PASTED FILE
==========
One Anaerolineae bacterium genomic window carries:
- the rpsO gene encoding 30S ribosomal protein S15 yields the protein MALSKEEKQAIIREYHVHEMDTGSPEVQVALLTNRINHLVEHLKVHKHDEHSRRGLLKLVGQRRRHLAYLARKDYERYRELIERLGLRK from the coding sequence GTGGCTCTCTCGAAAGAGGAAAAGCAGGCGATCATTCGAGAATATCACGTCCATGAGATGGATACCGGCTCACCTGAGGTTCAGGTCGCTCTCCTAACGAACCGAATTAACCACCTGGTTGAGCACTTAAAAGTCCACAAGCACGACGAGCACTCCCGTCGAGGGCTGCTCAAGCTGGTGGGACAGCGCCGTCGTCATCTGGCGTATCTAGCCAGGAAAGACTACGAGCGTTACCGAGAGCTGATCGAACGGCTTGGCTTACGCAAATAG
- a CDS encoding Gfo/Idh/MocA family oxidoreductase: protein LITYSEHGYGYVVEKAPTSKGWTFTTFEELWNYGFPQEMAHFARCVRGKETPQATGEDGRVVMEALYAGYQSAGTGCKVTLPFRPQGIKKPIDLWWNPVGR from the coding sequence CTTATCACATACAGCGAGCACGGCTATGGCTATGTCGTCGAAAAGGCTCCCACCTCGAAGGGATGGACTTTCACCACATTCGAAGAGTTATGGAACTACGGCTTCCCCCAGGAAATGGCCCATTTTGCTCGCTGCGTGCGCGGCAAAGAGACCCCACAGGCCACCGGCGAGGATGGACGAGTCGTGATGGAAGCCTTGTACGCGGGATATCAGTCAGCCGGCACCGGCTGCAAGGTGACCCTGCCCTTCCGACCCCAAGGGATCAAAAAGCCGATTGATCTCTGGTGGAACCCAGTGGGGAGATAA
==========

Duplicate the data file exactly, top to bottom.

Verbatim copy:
One Anaerolineae bacterium genomic window carries:
- the rpsO gene encoding 30S ribosomal protein S15 yields the protein MALSKEEKQAIIREYHVHEMDTGSPEVQVALLTNRINHLVEHLKVHKHDEHSRRGLLKLVGQRRRHLAYLARKDYERYRELIERLGLRK from the coding sequence GTGGCTCTCTCGAAAGAGGAAAAGCAGGCGATCATTCGAGAATATCACGTCCATGAGATGGATACCGGCTCACCTGAGGTTCAGGTCGCTCTCCTAACGAACCGAATTAACCACCTGGTTGAGCACTTAAAAGTCCACAAGCACGACGAGCACTCCCGTCGAGGGCTGCTCAAGCTGGTGGGACAGCGCCGTCGTCATCTGGCGTATCTAGCCAGGAAAGACTACGAGCGTTACCGAGAGCTGATCGAACGGCTTGGCTTACGCAAATAG
- a CDS encoding Gfo/Idh/MocA family oxidoreductase: protein LITYSEHGYGYVVEKAPTSKGWTFTTFEELWNYGFPQEMAHFARCVRGKETPQATGEDGRVVMEALYAGYQSAGTGCKVTLPFRPQGIKKPIDLWWNPVGR from the coding sequence CTTATCACATACAGCGAGCACGGCTATGGCTATGTCGTCGAAAAGGCTCCCACCTCGAAGGGATGGACTTTCACCACATTCGAAGAGTTATGGAACTACGGCTTCCCCCAGGAAATGGCCCATTTTGCTCGCTGCGTGCGCGGCAAAGAGACCCCACAGGCCACCGGCGAGGATGGACGAGTCGTGATGGAAGCCTTGTACGCGGGATATCAGTCAGCCGGCACCGGCTGCAAGGTGACCCTGCCCTTCCGACCCCAAGGGATCAAAAAGCCGATTGATCTCTGGTGGAACCCAGTGGGGAGATAA